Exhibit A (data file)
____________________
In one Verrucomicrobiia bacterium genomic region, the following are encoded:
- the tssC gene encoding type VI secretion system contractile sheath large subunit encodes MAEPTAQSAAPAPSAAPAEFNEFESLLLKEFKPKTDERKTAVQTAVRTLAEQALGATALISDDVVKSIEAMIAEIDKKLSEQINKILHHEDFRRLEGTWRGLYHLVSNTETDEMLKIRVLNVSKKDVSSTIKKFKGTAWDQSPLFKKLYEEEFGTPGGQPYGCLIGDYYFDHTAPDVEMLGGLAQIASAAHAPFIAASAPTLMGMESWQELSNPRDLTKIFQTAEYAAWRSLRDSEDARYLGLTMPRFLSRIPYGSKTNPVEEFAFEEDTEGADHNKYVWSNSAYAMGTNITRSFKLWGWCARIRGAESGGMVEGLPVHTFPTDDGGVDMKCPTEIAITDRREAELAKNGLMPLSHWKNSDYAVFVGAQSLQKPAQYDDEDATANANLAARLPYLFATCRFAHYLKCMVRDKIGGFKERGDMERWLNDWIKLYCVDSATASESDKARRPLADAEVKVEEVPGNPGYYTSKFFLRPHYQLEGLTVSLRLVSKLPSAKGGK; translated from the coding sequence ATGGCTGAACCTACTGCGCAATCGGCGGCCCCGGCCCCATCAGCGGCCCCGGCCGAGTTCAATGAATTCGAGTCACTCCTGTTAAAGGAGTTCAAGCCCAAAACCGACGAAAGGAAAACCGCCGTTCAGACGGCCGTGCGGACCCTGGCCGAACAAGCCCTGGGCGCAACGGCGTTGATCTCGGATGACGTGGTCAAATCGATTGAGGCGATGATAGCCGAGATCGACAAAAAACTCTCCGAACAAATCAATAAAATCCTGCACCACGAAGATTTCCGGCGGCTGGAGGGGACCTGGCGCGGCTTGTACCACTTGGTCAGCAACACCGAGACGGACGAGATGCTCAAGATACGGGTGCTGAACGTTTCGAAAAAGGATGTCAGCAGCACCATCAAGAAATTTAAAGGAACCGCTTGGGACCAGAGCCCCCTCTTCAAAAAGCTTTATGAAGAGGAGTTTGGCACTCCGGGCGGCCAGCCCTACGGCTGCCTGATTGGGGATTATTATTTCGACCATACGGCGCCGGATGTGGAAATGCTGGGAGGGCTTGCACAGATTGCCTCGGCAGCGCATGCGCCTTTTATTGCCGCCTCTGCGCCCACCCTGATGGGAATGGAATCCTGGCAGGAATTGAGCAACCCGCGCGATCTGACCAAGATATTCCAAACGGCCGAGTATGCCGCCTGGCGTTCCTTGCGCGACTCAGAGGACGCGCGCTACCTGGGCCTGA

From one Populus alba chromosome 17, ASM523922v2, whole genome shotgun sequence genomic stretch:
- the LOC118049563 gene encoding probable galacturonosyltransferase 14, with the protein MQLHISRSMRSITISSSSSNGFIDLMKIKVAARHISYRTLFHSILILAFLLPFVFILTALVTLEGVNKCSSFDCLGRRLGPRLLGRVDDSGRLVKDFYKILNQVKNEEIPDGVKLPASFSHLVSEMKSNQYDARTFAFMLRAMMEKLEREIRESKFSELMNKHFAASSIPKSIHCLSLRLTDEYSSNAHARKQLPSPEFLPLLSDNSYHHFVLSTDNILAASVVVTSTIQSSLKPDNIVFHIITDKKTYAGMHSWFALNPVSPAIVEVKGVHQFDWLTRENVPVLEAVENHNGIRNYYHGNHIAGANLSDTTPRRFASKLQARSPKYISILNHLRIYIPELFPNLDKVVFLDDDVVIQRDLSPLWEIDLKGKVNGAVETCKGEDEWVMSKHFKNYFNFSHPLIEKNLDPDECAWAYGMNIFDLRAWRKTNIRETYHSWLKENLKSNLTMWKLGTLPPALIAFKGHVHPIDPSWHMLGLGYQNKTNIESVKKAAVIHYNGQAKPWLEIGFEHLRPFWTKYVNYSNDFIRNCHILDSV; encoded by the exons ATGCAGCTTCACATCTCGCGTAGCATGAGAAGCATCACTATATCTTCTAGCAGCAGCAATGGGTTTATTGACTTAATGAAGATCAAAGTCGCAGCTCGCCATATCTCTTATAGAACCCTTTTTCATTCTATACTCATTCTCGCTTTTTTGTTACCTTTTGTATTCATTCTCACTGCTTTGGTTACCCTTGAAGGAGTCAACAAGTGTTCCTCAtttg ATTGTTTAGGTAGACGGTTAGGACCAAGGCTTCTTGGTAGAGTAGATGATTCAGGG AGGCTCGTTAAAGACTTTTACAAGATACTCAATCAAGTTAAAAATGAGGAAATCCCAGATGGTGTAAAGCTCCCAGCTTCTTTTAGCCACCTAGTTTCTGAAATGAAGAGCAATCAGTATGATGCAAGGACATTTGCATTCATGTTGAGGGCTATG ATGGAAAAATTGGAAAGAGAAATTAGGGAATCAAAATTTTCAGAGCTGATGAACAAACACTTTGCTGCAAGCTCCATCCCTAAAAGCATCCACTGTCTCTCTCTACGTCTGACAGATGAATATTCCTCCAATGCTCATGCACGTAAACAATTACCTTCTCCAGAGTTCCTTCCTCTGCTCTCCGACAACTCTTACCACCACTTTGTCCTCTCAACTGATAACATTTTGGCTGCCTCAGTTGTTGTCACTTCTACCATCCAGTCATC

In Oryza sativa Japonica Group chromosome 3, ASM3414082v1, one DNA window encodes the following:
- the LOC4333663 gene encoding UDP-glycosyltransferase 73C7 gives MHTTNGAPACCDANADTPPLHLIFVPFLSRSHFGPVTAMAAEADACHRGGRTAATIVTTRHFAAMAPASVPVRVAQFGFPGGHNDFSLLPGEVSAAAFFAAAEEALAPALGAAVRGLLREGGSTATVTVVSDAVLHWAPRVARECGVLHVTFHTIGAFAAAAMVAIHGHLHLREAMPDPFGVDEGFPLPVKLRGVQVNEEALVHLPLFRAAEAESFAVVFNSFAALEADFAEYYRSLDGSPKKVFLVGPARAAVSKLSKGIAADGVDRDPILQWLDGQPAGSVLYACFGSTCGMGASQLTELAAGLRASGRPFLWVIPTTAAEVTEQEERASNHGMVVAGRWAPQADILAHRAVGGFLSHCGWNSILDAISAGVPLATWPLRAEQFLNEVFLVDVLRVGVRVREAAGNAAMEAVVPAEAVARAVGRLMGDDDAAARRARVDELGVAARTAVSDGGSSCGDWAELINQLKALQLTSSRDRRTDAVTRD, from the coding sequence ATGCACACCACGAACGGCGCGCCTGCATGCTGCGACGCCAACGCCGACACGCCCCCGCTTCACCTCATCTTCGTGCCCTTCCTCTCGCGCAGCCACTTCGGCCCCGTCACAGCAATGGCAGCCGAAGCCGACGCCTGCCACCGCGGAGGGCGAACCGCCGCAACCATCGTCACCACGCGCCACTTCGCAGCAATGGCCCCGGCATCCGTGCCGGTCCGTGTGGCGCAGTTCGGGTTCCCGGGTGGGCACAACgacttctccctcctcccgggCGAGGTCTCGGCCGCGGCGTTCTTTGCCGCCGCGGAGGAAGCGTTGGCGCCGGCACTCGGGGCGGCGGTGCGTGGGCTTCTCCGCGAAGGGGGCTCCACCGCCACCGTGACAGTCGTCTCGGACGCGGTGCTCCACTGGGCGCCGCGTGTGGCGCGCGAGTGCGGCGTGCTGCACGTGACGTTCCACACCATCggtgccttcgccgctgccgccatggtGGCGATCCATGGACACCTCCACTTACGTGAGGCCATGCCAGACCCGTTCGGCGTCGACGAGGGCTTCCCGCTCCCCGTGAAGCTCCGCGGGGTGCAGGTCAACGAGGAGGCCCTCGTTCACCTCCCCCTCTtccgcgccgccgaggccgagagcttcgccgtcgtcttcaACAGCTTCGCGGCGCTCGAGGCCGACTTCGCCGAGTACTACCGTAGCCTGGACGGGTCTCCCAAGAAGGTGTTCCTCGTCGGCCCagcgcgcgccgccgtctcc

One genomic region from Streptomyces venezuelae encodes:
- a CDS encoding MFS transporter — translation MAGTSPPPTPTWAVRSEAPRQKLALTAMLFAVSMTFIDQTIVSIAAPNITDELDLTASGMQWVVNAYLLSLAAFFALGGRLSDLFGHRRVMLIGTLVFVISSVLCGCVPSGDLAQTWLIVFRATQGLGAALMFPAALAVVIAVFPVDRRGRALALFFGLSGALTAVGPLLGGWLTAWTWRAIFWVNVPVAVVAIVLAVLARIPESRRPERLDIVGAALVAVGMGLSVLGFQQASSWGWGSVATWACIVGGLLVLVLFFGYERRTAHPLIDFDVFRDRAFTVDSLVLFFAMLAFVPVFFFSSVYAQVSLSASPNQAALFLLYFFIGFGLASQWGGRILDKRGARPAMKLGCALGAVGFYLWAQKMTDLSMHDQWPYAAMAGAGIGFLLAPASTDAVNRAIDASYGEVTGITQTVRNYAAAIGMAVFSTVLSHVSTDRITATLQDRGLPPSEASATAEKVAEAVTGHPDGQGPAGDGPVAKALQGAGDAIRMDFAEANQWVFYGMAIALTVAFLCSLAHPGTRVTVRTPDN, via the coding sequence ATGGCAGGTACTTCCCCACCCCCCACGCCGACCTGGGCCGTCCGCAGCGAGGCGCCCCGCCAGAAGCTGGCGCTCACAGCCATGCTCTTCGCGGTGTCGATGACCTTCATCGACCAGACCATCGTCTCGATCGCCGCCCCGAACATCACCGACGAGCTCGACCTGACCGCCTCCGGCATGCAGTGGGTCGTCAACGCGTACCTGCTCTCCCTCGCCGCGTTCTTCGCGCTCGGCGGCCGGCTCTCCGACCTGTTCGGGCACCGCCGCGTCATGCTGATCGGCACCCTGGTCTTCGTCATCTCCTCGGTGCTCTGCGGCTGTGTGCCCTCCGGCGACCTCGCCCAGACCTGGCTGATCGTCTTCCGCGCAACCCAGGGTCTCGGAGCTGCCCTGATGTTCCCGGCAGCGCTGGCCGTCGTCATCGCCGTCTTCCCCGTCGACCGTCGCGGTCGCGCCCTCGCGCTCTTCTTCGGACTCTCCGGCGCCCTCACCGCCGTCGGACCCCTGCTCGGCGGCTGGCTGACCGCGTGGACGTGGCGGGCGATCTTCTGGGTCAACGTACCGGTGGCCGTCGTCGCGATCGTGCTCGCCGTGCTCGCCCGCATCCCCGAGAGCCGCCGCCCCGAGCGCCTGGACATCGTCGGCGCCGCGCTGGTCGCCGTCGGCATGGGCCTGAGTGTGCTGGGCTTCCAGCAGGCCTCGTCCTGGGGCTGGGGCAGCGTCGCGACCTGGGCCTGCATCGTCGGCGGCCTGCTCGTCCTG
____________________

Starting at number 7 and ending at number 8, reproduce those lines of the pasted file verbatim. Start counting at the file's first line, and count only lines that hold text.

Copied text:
One genomic region from Streptomyces venezuelae encodes:
- a CDS encoding MFS transporter — translation MAGTSPPPTPTWAVRSEAPRQKLALTAMLFAVSMTFIDQTIVSIAAPNITDELDLTASGMQWVVNAYLLSLAAFFALGGRLSDLFGHRRVMLIGTLVFVISSVLCGCVPSGDLAQTWLIVFRATQGLGAALMFPAALAVVIAVFPVDRRGRALALFFGLSGALTAVGPLLGGWLTAWTWRAIFWVNVPVAVVAIVLAVLARIPESRRPERLDIVGAALVAVGMGLSVLGFQQASSWGWGSVATWACIVGGLLVLVLFFGYERRTAHPLIDFDVFRDRAFTVDSLVLFFAMLAFVPVFFFSSVYAQVSLSASPNQAALFLLYFFIGFGLASQWGGRILDKRGARPAMKLGCALGAVGFYLWAQKMTDLSMHDQWPYAAMAGAGIGFLLAPASTDAVNRAIDASYGEVTGITQTVRNYAAAIGMAVFSTVLSHVSTDRITATLQDRGLPPSEASATAEKVAEAVTGHPDGQGPAGDGPVAKALQGAGDAIRMDFAEANQWVFYGMAIALTVAFLCSLAHPGTRVTVRTPDN, via the coding sequence ATGGCAGGTACTTCCCCACCCCCCACGCCGACCTGGGCCGTCCGCAGCGAGGCGCCCCGCCAGAAGCTGGCGCTCACAGCCATGCTCTTCGCGGTGTCGATGACCTTCATCGACCAGACCATCGTCTCGATCGCCGCCCCGAACATCACCGACGAGCTCGACCTGACCGCCTCCGGCATGCAGTGGGTCGTCAACGCGTACCTGCTCTCCCTCGCCGCGTTCTTCGCGCTCGGCGGCCGGCTCTCCGACCTGTTCGGGCACCGCCGCGTCATGCTGATCGGCACCCTGGTCTTCGTCATCTCCTCGGTGCTCTGCGGCTGTGTGCCCTCCGGCGACCTCGCCCAGACCTGGCTGATCGTCTTCCGCGCAACCCAGGGTCTCGGAGCTGCCCTGATGTTCCCGGCAGCGCTGGCCGTCGTCATCGCCGTCTTCCCCGTCGACCGTCGCGGTCGCGCCCTCGCGCTCTTCTTCGGACTCTCCGGCGCCCTCACCGCCGTCGGACCCCTGCTCGGCGGCTGGCTGACCGCGTGGACGTGGCGGGCGATCTTCTGGGTCAACGTACCGGTGGCCGTCGTCGCGATCGTGCTCGCCGTGCTCGCCCGCATCCCCGAGAGCCGCCGCCCCGAGCGCCTGGACATCGTCGGCGCCGCGCTGGTCGCCGTCGGCATGGGCCTGAGTGTGCTGGGCTTCCAGCAGGCCTCGTCCTGGGGCTGGGGCAGCGTCGCGACCTGGGCCTGCATCGTCGGCGGCCTGCTCGTCCTG